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Debian Project News - April 1st

Filed under
Linux

Welcome to this year's seventh issue of DPN, the newsletter for the Debian community. Topics covered in this issue include:

Bits from the Release Team

Julien Cristau sent an update on Release Team activities, announcing the start of the final stage of the freeze. This basically means that from now on, there will be an even stricter policy on the changes that can be uploaded (only fixes for release critical bugs will be accepted) and that the Release Team will start to apply a specific usertag (wheezy-will-remove) to mark packages that will be removed from the upcoming stable release if their RC bugs aren't fixed. In addition, Julien gave a reminder that help is needed to finalise the Release Notes: all users and contributors are invited to check the work in progress and help with the current issues.

rest here




More in Tux Machines

today's leftovers

'Turbo Boost Max 3.0' and Mesa 17.2.4

  • Turbo Boost Max 3.0 Support For Skylake Fixed With Linux 4.15
    The platform-drivers-x86 updates have been sent in for Linux 4.15 and include a range of improvements for Intel hardware support. One of the bigger items is support for Skylake CPUs with Turbo Boost Max 3.0.
  • Mesa 17.2.4 Graphics Stack Lands for Ubuntu 16.04 LTS and Ubuntu 17.10 Gamers
    Canonical's Timo Aaltonen reports on the availability of the Mesa 17.2.4 open-source graphics drivers stack on the X-SWAT updates PPA for Ubuntu 16.04 LTS and Ubuntu 17.10 systems. Ubuntu systems have always lagged behind the development of the Mesa 3D Graphics Library, the Linux graphics stack containing open-source drivers for Intel, AMD Radeon, and Nvidia GPUs, but they usually catch up with it through a specially crafted PPA (Personal Package Archive) repository that can be easily installed by users.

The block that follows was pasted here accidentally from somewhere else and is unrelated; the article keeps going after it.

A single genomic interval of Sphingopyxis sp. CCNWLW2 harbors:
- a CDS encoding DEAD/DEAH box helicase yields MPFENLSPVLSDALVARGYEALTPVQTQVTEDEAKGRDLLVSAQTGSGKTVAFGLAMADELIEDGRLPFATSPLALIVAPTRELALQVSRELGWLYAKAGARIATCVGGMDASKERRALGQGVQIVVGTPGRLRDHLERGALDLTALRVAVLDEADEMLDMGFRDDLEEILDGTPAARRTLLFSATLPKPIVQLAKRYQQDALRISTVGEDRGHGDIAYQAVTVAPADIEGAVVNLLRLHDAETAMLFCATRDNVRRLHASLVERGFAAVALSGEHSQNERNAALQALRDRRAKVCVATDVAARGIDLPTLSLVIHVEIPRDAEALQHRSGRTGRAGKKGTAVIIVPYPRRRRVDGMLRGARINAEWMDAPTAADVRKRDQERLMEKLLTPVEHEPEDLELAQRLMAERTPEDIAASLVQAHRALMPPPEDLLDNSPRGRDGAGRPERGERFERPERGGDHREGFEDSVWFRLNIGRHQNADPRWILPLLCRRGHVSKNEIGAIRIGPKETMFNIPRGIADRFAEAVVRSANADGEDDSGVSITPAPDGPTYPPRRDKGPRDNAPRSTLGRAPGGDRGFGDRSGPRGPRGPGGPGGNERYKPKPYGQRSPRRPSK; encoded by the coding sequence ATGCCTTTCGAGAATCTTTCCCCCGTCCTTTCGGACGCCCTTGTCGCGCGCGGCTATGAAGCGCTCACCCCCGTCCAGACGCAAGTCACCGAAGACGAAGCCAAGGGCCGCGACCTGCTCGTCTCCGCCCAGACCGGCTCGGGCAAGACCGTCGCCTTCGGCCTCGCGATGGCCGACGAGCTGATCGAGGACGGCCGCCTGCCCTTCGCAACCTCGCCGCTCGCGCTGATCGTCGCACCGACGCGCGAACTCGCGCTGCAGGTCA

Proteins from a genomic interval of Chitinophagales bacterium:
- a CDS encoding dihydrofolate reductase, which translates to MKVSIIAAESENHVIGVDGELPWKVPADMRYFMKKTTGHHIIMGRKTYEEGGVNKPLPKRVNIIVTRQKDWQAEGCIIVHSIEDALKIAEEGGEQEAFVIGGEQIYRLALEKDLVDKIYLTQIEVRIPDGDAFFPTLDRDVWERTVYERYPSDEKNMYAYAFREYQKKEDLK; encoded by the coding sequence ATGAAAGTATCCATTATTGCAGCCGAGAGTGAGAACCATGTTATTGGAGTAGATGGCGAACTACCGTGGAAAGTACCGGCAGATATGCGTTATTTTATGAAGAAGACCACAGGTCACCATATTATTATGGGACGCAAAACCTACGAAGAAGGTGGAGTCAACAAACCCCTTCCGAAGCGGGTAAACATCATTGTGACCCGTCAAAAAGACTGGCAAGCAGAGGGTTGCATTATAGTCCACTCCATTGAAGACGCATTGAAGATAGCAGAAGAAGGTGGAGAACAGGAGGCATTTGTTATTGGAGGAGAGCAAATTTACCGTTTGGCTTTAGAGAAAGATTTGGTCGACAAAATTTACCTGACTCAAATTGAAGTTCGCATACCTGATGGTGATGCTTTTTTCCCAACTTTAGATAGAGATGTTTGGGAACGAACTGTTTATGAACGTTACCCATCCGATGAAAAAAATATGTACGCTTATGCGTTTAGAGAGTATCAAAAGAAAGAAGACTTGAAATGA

OSS Leftovers

  • The Future of Marketing Technology Is Headed for an Open-Source Revolution
  • Edging Closer – ODS Sydney
    Despite the fact that OpenStack’s mission statement has not fundamentally changed since the inception of the project in 2010, we have found many different interpretations of the technology through the years. One of them was that OpenStack would be an all-inclusive anything-as-a-service, in a striking parallel to the many different definitions the “cloud” assumed at the time. At the OpenStack Developer Summit in Sydney, we found a project that is returning to its roots: scalable Infrastructure-as-a-Service. It turns out, that resonates well with its user base.
  • Firefox Quantum Now Available on openSUSE Tumbleweed, Linux 4.14 Coming Soon
    Users of the openSUSE Tumbleweed rolling operating system can now update their computers to the latest and greatest Firefox Quantum web browser.
  • Short Delay with WordPress 4.9
    You may have heard WordPress 4.9 is out. While this seems a good improvement over 4.8, it has a new editor that uses codemirror.  So what’s the problem? Well, inside codemirror is jshint and this has that idiotic no evil license. I think this was added in by WordPress, not codemirror itself. So basically WordPress 4.9 has a file, or actually a tiny part of a file that is non-free.  I’ll now have to delay the update of WordPress to hack that piece out, which probably means removing the javascript linter. Not ideal but that’s the way things go.

Red Hat and Fedora Leftovers